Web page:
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# Absorptivity

If the absorptivity varies over the frequency spread of the beam, the more strongly absorbed frequencies will be depleted, and the absorptivity will therefore decrease with sample path length. Chemical and physical interactions in the sample may modify the nature of the absorbing species, causing the absorptivity to vary with concentration. Thus it is necessary to check each sample to determine whether Beer's law is obeyed before attempting a quantitative analysis.

## Definition

The absorptivity is defined as the fraction of the energy incident on a body that is absorbed by the body. The incident radiation depends on the radiative conditions at the source of the incident energy. The spectral distribution of the incident radiation is independent of the temperature or physical nature of the absorbing surface unless radiation emitted from the surface is partially reflected back to the surface. Compared with emissivity, the absorptivity has additional complexities because directional and spectral characteristics of the incident radiation must be included. It is desirable to have relations between emissivity and absorptivity so that measured values of one will allow the other to be calculated.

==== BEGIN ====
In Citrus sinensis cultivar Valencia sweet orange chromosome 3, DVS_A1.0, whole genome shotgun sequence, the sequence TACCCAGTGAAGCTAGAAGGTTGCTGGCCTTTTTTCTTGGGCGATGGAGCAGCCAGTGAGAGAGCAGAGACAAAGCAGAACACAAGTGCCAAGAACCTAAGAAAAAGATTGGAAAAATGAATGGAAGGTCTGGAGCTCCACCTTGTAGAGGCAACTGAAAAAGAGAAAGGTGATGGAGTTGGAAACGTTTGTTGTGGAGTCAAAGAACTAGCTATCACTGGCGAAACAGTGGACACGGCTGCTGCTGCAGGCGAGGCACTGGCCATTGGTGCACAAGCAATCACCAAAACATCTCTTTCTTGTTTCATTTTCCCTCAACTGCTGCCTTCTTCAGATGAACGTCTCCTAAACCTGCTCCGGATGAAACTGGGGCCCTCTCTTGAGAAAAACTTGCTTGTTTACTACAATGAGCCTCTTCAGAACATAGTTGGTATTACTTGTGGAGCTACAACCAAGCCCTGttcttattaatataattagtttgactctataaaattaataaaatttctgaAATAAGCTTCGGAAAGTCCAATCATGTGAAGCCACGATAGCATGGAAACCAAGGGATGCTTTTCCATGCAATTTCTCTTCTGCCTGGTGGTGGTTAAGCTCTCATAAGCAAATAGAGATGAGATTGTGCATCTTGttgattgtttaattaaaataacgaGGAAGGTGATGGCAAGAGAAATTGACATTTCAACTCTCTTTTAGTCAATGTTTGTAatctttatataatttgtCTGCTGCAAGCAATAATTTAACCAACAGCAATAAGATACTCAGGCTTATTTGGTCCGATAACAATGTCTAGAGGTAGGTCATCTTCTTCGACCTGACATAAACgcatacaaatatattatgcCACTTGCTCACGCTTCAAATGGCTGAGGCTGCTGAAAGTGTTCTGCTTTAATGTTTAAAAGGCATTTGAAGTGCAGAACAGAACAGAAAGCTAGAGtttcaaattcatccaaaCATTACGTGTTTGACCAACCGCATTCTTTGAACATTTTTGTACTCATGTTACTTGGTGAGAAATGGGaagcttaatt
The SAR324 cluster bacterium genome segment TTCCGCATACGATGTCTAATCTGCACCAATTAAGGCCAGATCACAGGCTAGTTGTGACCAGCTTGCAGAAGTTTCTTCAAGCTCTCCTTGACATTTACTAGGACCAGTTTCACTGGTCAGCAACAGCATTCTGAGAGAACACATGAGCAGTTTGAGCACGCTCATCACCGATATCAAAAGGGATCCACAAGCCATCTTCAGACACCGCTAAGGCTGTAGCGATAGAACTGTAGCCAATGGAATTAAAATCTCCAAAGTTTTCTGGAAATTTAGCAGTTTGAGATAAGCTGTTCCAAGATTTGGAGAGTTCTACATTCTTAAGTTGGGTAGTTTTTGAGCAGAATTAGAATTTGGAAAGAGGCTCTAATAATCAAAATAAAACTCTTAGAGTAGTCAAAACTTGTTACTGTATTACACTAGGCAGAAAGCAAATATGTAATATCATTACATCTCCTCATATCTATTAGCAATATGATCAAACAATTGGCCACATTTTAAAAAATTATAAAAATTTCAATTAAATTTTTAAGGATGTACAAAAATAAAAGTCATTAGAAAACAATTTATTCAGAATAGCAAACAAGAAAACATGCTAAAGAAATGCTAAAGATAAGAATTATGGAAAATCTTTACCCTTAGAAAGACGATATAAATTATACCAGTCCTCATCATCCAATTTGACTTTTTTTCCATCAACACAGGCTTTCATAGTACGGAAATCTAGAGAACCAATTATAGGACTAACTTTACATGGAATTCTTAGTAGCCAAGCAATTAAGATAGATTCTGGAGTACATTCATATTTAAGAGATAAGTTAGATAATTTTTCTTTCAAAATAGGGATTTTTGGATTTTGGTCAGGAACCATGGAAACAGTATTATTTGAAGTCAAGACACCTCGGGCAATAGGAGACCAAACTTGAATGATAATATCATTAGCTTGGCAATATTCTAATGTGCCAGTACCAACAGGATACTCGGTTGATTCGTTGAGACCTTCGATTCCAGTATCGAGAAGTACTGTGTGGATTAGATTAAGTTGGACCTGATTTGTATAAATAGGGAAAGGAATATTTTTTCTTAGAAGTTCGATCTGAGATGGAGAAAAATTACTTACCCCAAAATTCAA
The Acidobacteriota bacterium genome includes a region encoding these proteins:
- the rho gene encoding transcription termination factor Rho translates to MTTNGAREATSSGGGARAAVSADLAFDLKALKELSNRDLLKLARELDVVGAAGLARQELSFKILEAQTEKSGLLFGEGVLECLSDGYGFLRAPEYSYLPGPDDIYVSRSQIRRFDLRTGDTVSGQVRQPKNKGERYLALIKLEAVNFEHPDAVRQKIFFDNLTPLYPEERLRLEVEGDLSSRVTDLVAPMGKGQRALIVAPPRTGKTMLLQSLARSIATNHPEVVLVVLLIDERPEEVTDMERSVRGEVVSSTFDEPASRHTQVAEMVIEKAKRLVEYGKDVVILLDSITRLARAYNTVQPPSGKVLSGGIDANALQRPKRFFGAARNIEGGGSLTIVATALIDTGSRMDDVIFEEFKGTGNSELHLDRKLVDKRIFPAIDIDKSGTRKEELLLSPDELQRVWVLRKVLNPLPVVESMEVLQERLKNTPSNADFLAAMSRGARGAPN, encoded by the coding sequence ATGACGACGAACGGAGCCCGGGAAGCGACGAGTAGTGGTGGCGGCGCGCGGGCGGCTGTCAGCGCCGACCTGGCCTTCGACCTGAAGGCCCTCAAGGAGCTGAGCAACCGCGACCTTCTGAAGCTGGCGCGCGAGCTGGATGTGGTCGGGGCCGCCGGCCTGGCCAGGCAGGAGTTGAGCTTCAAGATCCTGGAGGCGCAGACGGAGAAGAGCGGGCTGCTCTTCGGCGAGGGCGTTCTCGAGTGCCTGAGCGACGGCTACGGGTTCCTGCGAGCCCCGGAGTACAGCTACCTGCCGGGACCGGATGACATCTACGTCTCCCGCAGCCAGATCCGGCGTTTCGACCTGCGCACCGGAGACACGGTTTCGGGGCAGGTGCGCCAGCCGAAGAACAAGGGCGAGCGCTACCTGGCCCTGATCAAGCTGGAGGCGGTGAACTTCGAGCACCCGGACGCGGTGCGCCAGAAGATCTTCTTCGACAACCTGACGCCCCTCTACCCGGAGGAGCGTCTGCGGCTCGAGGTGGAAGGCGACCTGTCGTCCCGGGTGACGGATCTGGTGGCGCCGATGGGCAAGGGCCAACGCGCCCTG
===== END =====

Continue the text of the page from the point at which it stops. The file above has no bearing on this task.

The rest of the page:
## Formula

Absorbance A is directly proportional to the path length l and the concentration of the absorbing species c. That is
A ∝ cl
A = acl
where a is a proportionality constant called the absorptivity. When the concentration is expressed in moles/litre and the path length in centimeters, the absorptivity is called the molar absorptivity or molar extinction coefficient ε.

Thus, A = εcl
or
$\log$ $\frac{I_{0}}{I}$ = $\varepsilon\ cl$